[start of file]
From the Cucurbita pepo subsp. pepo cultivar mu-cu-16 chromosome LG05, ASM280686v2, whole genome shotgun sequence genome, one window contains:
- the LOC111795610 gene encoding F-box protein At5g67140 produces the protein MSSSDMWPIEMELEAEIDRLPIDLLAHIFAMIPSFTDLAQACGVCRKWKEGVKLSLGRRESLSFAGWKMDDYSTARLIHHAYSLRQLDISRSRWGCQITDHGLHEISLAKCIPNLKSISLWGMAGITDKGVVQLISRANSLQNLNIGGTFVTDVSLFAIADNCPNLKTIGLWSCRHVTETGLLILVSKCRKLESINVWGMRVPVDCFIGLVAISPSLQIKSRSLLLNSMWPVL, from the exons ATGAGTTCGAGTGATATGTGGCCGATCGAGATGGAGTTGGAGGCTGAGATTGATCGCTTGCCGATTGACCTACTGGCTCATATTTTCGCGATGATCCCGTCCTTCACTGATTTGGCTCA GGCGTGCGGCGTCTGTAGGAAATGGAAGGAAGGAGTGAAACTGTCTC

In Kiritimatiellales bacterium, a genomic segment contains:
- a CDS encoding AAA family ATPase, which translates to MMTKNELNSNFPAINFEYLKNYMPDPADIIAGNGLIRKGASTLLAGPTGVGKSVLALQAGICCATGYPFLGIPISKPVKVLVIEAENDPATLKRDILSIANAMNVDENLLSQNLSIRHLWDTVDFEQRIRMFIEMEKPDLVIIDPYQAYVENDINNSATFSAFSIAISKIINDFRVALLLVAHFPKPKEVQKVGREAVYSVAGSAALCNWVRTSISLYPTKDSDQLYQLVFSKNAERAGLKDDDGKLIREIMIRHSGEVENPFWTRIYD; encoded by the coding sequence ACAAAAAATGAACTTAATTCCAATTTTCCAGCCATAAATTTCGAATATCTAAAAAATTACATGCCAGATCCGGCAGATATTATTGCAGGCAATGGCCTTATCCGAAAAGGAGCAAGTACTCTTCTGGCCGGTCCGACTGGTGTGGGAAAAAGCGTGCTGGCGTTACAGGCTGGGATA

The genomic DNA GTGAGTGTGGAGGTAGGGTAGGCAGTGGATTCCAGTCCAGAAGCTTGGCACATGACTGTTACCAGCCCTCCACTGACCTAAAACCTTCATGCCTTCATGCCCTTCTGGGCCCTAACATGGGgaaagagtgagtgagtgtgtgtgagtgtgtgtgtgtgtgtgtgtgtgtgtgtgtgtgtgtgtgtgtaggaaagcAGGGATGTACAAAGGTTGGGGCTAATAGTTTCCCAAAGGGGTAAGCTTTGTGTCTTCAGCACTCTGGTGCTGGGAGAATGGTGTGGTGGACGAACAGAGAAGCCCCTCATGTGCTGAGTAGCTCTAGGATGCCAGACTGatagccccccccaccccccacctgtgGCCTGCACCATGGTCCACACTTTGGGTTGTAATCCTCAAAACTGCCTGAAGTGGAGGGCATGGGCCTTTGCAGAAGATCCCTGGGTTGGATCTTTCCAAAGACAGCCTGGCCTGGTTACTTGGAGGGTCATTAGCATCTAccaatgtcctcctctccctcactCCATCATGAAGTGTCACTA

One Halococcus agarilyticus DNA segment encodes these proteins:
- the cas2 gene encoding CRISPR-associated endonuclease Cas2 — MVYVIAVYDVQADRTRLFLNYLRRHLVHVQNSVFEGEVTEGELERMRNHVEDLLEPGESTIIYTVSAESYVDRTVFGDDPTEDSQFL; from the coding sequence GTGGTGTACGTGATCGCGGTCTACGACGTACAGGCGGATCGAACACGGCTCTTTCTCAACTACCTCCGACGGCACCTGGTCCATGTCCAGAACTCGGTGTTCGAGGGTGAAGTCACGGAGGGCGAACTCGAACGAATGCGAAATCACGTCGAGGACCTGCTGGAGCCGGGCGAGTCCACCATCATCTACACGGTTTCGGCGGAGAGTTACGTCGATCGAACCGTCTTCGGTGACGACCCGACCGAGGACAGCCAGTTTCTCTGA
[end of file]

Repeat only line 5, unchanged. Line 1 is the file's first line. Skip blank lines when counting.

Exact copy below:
The genomic DNA GTGAGTGTGGAGGTAGGGTAGGCAGTGGATTCCAGTCCAGAAGCTTGGCACATGACTGTTACCAGCCCTCCACTGACCTAAAACCTTCATGCCTTCATGCCCTTCTGGGCCCTAACATGGGgaaagagtgagtgagtgtgtgtgagtgtgtgtgtgtgtgtgtgtgtgtgtgtgtgtgtgtgtgtgtaggaaagcAGGGATGTACAAAGGTTGGGGCTAATAGTTTCCCAAAGGGGTAAGCTTTGTGTCTTCAGCACTCTGGTGCTGGGAGAATGGTGTGGTGGACGAACAGAGAAGCCCCTCATGTGCTGAGTAGCTCTAGGATGCCAGACTGatagccccccccaccccccacctgtgGCCTGCACCATGGTCCACACTTTGGGTTGTAATCCTCAAAACTGCCTGAAGTGGAGGGCATGGGCCTTTGCAGAAGATCCCTGGGTTGGATCTTTCCAAAGACAGCCTGGCCTGGTTACTTGGAGGGTCATTAGCATCTAccaatgtcctcctctccctcactCCATCATGAAGTGTCACTA